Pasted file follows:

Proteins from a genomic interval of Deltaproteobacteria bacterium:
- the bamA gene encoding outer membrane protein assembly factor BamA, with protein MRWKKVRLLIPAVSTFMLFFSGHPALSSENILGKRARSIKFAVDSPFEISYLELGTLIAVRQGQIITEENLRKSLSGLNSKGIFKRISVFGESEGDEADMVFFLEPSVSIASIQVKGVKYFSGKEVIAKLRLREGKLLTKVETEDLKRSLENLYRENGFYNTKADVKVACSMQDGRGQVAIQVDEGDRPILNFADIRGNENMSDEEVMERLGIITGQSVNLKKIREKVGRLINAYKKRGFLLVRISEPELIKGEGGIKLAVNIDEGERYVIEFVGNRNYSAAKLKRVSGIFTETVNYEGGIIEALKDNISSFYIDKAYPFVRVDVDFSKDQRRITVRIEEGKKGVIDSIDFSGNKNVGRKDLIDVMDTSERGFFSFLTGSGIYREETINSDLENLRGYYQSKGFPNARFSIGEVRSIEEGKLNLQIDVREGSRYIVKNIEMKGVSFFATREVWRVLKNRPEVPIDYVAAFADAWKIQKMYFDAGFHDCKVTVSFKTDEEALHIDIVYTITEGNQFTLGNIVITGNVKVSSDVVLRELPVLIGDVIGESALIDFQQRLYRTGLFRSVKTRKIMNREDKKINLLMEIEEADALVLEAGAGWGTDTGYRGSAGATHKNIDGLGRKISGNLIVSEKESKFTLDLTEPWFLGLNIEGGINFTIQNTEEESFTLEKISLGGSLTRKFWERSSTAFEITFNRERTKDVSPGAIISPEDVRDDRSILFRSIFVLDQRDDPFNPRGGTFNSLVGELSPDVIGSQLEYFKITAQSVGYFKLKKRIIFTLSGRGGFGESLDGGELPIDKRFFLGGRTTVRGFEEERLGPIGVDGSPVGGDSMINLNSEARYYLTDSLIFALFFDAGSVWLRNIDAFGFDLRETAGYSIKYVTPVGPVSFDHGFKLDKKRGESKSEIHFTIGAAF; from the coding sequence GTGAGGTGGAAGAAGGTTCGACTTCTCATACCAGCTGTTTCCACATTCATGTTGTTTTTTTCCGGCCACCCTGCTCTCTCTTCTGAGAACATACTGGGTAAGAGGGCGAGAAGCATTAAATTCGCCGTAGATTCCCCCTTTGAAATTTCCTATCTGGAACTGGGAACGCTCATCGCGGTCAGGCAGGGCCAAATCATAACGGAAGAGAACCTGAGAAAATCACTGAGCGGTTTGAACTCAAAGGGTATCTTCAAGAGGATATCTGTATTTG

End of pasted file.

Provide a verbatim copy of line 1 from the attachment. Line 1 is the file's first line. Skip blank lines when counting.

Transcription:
Proteins from a genomic interval of Deltaproteobacteria bacterium: